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Solon slams Aquino for blaming Mindanao power crisis on cooperatives

Posted On 2014 May 06
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Protesters shout anti-U.S. slogans during a protest rally at the gates of Camp Aguinaldo, the Armed Forces of the Philippines (AFP) headquarters, where the opening ceremony of the Balikatan 2014 U.S-Philippine military joint exercise is being held in Quezon city, metro Manila May 5, 2014. According to an AFP news release, around 3,000 Filipino soldiers and 2,500 U.S. soldiers will participate in the Philippines-U.S. Balikatan 2014 military exercises which will focus on maritime security and humanitarian assistance and disaster response. (MNS photo)

Protesters shout anti-U.S. slogans during a protest rally at the gates of Camp Aguinaldo, the Armed Forces of the Philippines (AFP) headquarters, where the opening ceremony of the Balikatan 2014 U.S-Philippine military joint exercise is being held in Quezon city, metro Manila May 5, 2014. According to an AFP news release, around 3,000 Filipino soldiers and 2,500 U.S. soldiers will participate in the Philippines-U.S. Balikatan 2014 military exercises which will focus on maritime security and humanitarian assistance and disaster response. (MNS photo)

MANILA (Mabuhay) – President Benigno Aquino III’s statement last week blaming cooperatives for the worsening power crisis in Mindanao did not sit well with a party-list lawmaker.

“[Aquino] once again pass[ed] the blame to others the dismal failure of his administration to effectively respond to the perennial power woes of the people in Mindanao,” Bayan Muna Rep. Carlos Zarate said in a statement Monday.

Zarate said the Electric Power Industry Reform Act (EPIRA) of 2001 is the real culprit behind the hours-long rotational brownouts being experienced by residents in Mindanao.

“He got the power crisis upside down,” Zarate said of Aquino. “His prescriptions of mere changes in the EPIRA to supposedly facilitate more competition and increase the number of generating plants are all cosmetic.”

Aquino criticized power cooperatives in Mindanao last week for allegedly failing to address the power shortage there, saying they only decided to invest in generators this year despite being advised as early as 2013 to purchase them in preparation for a possible tightening of power supply.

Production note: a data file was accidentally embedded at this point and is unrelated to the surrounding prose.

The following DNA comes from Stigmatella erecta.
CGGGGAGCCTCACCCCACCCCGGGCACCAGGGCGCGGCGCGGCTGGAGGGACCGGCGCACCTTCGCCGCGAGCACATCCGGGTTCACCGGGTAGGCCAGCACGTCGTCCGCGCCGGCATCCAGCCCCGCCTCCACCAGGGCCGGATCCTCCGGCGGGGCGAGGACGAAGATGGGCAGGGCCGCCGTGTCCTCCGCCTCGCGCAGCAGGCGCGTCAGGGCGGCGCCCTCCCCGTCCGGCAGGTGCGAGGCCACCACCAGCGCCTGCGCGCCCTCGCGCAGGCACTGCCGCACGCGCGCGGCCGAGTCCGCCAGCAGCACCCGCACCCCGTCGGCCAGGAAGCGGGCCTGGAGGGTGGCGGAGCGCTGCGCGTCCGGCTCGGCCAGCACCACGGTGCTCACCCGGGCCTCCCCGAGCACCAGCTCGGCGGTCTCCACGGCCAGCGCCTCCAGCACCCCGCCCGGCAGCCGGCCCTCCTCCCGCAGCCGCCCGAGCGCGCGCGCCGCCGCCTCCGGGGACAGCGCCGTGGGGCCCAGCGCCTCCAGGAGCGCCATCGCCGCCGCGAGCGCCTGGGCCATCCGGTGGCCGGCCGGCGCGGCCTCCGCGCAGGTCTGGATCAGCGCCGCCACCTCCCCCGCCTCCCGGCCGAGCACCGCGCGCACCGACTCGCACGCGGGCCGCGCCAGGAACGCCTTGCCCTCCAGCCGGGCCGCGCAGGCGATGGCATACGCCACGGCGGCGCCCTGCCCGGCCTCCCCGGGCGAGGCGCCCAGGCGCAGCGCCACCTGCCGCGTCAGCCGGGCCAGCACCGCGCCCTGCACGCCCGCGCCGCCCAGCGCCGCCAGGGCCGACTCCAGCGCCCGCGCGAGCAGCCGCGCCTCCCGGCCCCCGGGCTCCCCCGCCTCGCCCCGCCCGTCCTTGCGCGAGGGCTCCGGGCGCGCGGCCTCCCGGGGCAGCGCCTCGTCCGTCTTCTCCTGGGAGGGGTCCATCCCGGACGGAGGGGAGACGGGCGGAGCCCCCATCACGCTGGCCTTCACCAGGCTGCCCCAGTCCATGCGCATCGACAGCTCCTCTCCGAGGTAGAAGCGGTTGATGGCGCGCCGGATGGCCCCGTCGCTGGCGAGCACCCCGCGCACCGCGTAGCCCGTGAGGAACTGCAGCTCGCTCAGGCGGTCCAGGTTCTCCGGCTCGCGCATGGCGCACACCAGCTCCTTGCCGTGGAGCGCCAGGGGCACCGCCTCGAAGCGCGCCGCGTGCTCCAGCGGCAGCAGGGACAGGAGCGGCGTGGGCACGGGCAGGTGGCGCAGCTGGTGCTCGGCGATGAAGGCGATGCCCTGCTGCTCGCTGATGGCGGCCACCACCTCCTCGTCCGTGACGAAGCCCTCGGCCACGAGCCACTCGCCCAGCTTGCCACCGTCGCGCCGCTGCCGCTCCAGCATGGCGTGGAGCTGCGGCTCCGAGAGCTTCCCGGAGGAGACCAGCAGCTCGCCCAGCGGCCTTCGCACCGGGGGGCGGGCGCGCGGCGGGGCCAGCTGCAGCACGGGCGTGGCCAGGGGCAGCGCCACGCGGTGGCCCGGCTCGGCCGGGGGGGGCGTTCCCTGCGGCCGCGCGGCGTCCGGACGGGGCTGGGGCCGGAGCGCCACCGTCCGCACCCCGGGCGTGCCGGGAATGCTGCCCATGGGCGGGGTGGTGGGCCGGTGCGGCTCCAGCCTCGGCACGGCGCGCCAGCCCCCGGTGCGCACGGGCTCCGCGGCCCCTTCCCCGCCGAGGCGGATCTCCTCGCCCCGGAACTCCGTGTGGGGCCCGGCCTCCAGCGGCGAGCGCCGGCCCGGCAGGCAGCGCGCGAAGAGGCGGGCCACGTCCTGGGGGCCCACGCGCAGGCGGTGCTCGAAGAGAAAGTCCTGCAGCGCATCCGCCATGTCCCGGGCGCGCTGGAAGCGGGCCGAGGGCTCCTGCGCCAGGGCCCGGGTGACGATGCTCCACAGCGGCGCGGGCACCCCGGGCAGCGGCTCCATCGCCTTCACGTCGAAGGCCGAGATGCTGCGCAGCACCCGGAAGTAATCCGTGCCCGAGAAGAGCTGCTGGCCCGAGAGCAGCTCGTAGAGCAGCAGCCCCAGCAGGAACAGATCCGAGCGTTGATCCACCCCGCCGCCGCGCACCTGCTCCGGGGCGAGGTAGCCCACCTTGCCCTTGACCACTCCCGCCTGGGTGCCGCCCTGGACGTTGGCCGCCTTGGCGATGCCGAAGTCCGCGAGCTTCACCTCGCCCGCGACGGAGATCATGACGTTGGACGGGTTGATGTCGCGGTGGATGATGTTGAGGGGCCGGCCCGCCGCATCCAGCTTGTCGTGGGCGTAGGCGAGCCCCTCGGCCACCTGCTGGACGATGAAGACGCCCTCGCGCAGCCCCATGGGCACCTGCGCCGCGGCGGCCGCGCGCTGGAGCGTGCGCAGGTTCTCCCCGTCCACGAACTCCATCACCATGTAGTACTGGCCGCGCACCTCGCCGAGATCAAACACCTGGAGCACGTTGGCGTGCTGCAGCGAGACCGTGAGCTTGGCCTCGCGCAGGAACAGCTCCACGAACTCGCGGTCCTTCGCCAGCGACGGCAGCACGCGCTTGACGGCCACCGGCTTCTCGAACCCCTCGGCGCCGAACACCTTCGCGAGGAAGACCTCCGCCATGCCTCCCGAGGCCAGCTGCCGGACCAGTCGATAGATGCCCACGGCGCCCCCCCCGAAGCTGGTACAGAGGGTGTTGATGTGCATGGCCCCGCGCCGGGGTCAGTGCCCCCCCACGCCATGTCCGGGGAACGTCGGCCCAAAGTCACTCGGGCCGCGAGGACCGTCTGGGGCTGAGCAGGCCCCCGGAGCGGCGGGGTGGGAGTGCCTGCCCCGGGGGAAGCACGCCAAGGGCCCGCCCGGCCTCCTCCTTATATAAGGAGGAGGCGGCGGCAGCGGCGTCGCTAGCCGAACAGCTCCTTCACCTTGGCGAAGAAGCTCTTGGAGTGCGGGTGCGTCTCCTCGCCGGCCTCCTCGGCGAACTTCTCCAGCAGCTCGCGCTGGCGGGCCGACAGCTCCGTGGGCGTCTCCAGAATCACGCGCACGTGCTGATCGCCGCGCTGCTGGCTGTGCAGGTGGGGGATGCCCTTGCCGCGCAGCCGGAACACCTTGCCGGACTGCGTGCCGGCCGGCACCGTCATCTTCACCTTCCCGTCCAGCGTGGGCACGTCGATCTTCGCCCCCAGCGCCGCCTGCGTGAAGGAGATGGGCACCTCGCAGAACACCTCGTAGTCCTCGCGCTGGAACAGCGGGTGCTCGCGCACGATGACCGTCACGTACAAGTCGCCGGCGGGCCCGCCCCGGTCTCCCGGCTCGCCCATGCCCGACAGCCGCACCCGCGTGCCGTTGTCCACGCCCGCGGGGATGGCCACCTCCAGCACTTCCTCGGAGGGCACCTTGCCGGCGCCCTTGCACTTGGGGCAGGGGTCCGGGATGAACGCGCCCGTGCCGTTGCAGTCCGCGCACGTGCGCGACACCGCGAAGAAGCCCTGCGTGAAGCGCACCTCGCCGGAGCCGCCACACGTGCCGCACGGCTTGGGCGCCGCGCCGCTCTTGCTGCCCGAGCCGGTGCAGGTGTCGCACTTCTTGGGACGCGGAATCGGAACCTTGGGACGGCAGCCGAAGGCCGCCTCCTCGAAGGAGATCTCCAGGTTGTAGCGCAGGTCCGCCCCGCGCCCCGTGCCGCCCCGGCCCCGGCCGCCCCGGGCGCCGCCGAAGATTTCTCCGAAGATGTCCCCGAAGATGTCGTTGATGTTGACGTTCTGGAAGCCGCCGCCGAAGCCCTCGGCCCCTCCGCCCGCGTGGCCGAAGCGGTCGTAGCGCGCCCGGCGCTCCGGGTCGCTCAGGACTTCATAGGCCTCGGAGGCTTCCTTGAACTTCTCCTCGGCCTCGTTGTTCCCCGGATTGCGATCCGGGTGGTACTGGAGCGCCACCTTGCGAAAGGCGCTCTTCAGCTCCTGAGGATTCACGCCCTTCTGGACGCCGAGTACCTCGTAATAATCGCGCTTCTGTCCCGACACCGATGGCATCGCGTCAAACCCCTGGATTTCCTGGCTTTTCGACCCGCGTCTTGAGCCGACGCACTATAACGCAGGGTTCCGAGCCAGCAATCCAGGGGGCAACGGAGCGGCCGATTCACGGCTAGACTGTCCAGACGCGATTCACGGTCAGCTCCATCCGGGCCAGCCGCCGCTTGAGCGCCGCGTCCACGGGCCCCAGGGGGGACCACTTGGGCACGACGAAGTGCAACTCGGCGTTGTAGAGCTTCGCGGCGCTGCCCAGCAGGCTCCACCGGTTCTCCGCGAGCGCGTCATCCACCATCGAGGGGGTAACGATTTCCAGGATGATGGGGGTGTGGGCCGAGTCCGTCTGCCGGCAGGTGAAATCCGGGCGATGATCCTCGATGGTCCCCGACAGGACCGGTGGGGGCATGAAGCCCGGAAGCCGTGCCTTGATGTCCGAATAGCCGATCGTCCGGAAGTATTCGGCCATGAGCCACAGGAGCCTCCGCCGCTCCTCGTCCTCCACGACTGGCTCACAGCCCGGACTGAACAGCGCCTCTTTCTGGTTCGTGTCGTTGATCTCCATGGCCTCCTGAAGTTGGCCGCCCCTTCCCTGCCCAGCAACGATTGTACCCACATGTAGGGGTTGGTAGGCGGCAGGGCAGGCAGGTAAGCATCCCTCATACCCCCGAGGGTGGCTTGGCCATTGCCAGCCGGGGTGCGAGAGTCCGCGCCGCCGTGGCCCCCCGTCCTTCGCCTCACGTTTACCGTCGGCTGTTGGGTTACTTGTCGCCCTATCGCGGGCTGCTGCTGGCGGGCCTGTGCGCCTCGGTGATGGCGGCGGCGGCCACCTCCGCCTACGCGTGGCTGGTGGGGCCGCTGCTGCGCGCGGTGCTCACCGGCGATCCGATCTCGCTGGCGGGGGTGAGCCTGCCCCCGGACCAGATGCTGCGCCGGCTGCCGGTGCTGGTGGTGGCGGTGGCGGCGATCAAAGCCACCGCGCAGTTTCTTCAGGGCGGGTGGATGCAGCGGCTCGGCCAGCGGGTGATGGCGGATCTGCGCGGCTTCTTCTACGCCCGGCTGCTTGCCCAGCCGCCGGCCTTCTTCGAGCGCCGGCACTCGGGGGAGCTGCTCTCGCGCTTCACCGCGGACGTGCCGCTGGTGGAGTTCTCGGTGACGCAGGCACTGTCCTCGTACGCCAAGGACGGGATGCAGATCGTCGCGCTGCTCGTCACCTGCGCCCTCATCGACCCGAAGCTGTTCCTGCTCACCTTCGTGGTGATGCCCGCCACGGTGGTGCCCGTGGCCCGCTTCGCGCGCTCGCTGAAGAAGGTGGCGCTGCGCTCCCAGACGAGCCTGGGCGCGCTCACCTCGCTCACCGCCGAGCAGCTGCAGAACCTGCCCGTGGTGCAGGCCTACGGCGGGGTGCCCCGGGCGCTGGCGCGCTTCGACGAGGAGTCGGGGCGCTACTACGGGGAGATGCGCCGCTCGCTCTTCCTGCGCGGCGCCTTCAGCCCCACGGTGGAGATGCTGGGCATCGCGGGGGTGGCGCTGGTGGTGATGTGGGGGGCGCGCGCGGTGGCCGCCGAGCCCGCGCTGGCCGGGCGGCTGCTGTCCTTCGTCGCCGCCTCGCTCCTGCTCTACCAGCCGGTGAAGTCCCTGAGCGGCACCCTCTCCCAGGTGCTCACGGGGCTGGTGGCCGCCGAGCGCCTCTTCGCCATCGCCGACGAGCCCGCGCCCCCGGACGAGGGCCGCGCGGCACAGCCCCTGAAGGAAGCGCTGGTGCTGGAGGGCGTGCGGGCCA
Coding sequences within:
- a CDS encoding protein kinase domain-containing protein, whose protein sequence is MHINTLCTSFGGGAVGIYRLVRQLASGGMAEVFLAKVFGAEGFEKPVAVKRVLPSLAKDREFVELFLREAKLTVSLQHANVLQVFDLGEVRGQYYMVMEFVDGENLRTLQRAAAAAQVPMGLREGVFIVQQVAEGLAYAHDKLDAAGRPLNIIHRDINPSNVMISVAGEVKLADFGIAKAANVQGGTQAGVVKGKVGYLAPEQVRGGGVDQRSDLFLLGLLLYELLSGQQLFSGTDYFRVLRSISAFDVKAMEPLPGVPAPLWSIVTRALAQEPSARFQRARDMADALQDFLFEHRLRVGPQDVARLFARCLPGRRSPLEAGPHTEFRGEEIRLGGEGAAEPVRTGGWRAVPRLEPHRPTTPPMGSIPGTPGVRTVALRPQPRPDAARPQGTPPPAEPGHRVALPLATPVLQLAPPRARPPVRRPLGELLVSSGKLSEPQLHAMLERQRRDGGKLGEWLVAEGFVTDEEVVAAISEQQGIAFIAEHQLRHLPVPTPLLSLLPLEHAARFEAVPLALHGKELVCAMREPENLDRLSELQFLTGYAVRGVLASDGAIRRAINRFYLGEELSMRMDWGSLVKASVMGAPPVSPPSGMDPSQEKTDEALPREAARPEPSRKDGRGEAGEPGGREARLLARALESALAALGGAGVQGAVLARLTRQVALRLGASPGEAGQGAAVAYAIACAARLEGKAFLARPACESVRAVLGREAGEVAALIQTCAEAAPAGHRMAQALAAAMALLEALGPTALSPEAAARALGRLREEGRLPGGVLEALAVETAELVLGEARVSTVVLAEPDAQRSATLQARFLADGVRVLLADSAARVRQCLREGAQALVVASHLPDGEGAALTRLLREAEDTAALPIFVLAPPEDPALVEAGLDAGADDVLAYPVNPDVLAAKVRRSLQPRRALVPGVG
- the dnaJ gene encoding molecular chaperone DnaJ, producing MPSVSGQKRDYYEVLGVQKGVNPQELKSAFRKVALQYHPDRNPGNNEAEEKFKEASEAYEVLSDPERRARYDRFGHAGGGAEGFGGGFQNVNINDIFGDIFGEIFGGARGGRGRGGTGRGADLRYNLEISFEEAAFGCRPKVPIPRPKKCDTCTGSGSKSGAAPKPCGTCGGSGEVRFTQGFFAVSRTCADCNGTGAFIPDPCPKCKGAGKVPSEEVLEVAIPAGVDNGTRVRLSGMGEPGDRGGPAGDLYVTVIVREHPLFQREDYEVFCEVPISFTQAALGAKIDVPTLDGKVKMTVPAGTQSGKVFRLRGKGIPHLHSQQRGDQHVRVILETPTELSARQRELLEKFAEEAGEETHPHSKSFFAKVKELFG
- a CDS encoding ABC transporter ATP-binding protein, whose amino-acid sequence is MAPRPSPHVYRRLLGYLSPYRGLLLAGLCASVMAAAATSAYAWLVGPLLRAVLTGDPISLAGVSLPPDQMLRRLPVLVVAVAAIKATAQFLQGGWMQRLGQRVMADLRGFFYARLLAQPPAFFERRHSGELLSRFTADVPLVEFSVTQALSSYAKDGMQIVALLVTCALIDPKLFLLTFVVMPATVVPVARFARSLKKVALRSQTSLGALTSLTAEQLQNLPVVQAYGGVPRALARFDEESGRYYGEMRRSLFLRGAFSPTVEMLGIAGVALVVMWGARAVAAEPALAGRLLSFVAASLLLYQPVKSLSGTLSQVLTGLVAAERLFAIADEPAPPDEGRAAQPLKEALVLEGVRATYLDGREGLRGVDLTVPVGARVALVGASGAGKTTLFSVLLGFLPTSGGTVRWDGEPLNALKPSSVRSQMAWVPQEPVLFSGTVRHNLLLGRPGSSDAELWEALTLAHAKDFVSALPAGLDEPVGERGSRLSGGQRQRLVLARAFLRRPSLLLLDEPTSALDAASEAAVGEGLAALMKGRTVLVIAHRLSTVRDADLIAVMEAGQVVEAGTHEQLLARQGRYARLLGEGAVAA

But Zarate said contrary to Aquino’s statement, the power crisis in the region has been “induced” by the privatization of major government power assets under the EPIRA, which was passed more than a decade ago to bring power rates down by promoting competition in the energy sector.

He said among the power assets sold to private companies were the 100-MW capacity Power Barge No. 117 situated in Nasipit, Agusan del Norte, and a similar 100-MW capacity Power Barge No. 118 situated in Maco, Compostela Valley. The two power barges were bought by the Aboitiz family in 2009 for $30 Million.

In addition to this, the government also sold the 96-MW capacity Mt. Apo Geothermal Plant to the Lopez-controlled Energy Development Corp.

Zarate said the privatization “effectively made Mindanaoans virtual hostages of the power cartel.”

“The situation is only made worse by the President’s indifferent declaration two years ago, [when he offered] Mindanaoans with only two options: pay even more higher [for] electricity or suffer more rotating brownouts,” he added.

The legislator warned that the government might use the worsening power situation in Mindanao to justify the privatization of its remaining major power asset, the Agus-Pulangi Hydropower Plant Complex (APHC), which has an effective capacity of 700 MW.

“Instead of prioritizing the development of renewable energy, this situation will also be used to justify the entry of more dirty energy sources like coal-fired power plants, which ironically are also heavily water-dependent technology,” he said.

The lawmaker urged Congress to act now to scrap the law and craft an alternative measure that will lower electricity prices for all consumers.

“It is high time now to put an end to this failed experiment and we return the power sector, this very basic public service, back to the effective control of the state,” Zarate said.  (MNS)

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